The ability of FPGAs (field-programmable gate arrays) to be reprogrammed to achieve the desired application or functionality after manufacturing makes them ideal for today’s constantly evolving applications that impose strict restrictions on power and latency while requiring high compute capabilities. Apurva Peri, senior engineer, product marketing, FPGA Business Unit, Microchip Technology Inc., shares tips for FPGA designers and beginners in an interaction with Ayushee Sharma.
Q. How can one decide whether to choose FPGA or processor for an application?
A. While processors are relatively easy to use and program, these only offer sequential programming and have speed constraints.
FPGAs can be perceived as complex devices but offer high-speed parallel computation environments, which are a growing necessity in all modern-day applications. We can now even combine a processor core with an FPGA to optimise performance and speed for current application designs like edge computing, smart vision, Internet of Things (IoT), etc.
Q. Can you give some tips for FPGA designers to avoid common mistakes?
A. Designers have to understand the FPGA architecture, including the logic element, memory blocks, and I/O capabilities. Consider any special features such as DSP blocks, SERDES blocks, and embedded processors that are required for the application. Consider what the FPGA interfaces with to ensure that the FPGA has proper I/O for the application.
Use a good coding style when writing VHDL or Verilog description of the design. Designing with an HDL language is not the same as writing software. Good coding techniques are necessary in order to get the best possible performance.
Understand timing constraints and how to apply them. This will lead to a better implementation through synthesis and layout and make it easier to identify any timing violations. Also, pay attention to the timing verification step to identify any timing violations before programming the part. Finally, consider any debug features that are available in the FPGA.
Q. What is the architectural difference between FPGA and CPLD?
A. A complex programmable logic device (CPLD) is typically an EEPROM-based programmable logic device with a simple architecture and a small gate count. It is ideal for simple designs that do not demand flexibility and extensive computational ability. It offers the advantage of operating as soon as powered up owing to its EEPROM-based structure, but design modifications on CPLDs can be tedious.
An FPGA is a reconfigurable integrated circuit used to implement complex logic functions supporting multiple system implementations and revisions. It can implement anything as simple as a gate or as complex as a multicore processing system. Most FPGAs in the market are made from volatile RAM, which means that additional memory is required to commence operation after power-on. Microchip’s FPGAs are, however, made from a non-volatile flash-based instant-on technology that enables them to deliver thirty to fifty per cent lower power than competing FPGAs.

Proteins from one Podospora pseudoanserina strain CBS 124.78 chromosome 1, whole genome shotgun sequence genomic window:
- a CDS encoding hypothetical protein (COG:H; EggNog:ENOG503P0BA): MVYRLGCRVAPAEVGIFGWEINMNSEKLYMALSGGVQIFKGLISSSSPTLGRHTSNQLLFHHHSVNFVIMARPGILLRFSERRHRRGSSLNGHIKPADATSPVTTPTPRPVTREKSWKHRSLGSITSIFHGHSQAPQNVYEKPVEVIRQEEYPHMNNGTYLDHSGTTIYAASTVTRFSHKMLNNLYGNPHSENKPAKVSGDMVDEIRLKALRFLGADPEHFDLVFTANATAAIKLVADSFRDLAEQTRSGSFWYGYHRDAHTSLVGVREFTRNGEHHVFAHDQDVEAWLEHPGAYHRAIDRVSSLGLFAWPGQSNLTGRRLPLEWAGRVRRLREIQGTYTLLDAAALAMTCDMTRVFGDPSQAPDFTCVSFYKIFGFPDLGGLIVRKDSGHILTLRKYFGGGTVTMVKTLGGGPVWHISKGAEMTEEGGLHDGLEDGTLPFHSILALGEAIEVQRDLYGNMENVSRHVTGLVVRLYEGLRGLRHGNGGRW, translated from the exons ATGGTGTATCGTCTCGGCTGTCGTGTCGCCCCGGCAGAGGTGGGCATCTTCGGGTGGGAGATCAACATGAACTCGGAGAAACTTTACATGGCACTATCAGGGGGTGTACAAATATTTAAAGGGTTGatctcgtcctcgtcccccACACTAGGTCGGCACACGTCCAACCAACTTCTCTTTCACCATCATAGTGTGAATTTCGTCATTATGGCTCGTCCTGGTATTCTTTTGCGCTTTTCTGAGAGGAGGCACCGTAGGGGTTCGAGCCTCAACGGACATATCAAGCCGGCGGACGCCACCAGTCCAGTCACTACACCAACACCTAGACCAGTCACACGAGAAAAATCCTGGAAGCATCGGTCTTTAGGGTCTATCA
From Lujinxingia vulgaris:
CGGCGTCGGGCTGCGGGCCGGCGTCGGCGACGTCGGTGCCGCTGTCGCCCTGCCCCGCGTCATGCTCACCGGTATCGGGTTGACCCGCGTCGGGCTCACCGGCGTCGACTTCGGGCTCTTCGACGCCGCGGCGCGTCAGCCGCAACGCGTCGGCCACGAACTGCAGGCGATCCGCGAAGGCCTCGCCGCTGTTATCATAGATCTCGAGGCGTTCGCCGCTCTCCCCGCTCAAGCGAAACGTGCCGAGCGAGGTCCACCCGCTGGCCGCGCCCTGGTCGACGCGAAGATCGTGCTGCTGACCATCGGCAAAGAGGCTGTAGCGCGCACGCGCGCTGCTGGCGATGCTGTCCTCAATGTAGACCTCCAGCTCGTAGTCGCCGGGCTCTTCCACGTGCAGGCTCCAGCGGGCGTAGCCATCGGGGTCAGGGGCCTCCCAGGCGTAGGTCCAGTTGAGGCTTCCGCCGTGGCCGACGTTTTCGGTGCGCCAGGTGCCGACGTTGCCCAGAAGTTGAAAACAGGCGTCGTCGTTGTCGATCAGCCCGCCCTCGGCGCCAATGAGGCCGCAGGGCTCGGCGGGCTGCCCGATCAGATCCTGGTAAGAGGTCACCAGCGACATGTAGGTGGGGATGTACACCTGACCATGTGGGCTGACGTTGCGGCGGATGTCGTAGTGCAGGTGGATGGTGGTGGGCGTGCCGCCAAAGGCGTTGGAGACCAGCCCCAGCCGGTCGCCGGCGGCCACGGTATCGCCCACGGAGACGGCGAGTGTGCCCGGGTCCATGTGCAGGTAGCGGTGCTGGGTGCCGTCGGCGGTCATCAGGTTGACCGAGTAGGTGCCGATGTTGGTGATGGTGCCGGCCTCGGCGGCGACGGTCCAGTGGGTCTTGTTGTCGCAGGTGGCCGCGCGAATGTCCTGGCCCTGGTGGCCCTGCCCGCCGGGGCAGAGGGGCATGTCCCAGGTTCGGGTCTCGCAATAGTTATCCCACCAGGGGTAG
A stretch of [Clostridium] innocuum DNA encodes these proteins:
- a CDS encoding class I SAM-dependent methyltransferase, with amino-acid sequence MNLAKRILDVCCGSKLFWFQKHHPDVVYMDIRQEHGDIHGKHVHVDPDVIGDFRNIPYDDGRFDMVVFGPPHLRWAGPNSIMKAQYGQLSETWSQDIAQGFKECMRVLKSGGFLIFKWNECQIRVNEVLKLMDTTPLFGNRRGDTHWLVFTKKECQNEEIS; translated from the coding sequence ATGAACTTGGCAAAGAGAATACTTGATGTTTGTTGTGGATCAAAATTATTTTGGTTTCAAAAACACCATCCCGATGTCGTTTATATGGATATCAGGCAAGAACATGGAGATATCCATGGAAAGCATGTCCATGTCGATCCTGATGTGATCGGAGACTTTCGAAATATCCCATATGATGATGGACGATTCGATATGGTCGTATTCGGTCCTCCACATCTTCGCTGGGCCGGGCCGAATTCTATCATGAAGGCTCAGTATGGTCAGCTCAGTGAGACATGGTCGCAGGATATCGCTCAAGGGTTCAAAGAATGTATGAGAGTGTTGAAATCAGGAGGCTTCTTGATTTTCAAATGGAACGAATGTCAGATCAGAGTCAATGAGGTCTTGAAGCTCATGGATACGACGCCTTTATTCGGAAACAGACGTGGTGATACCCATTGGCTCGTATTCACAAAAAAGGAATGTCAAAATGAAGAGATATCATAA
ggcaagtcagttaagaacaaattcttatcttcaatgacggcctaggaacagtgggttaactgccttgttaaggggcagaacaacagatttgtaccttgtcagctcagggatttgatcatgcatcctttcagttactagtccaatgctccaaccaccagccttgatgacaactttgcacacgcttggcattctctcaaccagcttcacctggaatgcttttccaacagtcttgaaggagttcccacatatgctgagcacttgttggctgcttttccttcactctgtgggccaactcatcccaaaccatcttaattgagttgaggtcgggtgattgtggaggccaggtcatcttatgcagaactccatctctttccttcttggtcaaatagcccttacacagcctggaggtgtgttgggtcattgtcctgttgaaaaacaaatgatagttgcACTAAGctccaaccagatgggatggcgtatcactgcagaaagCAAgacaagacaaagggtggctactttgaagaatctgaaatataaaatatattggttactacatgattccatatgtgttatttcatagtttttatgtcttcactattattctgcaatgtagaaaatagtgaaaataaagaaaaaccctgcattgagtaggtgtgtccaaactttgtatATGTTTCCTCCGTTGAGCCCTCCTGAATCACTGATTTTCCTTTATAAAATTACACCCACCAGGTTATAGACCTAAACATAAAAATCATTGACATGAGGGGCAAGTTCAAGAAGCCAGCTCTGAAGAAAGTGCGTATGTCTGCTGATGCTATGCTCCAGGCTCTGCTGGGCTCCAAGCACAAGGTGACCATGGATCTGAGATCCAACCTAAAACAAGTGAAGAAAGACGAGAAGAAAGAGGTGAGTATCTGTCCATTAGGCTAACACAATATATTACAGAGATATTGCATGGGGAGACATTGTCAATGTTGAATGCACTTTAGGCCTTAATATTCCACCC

Q. What are some of the FPGA design tools for beginners?
A. Most of the content is offered by leading FPGA manufacturers, FPGA distribution houses, and other third parties. Academic platforms like MIT OpenCourseWare, Coursera and Udemy also offer professional design courses around FPGAs. For professional embedded designers without FPGA experience looking to work on FPGAs, we have introduced the Hello FPGA kit. It is a low-cost, compact, versatile hardware that serves as an easy tool to familiarise designers with FPGAs.
Q. Which is the best choice – Flash-based, SRAM-based, or anti-fuse based FPGA?
A. The choice is dependent on the specific needs of the application design and acceptable compromises. Flash-based FPGAs do afford additional benefits of low power, immunity to radiation, and inherent security features making them an ideal choice for a wider range of applications, including those with stringent requirements like in aerospace and defence.
Q. How vulnerable are FPGAs to security threats?
A. Security starts during silicon manufacturing and continues through system deployment and operations. In FPGAs, SRAM-based FPGAs lack the key capabilities required to create a trusted and secure hardware platform for a secure embedded system, making them vulnerable to cloning, copying, and reverse engineering.
Q. In which application areas is FPGA technology going to bloom in the coming years?
A. FPGAs have surfaced as the platform of choice for numerous applications owing to their lower latency, configurability, and power efficiency. Some examples are imaging, artificial intelligence (AI)/machine learning (ML), IoT, industrial automation, automotive, aerospace and defence, wireline access networks, and cellular infrastructure.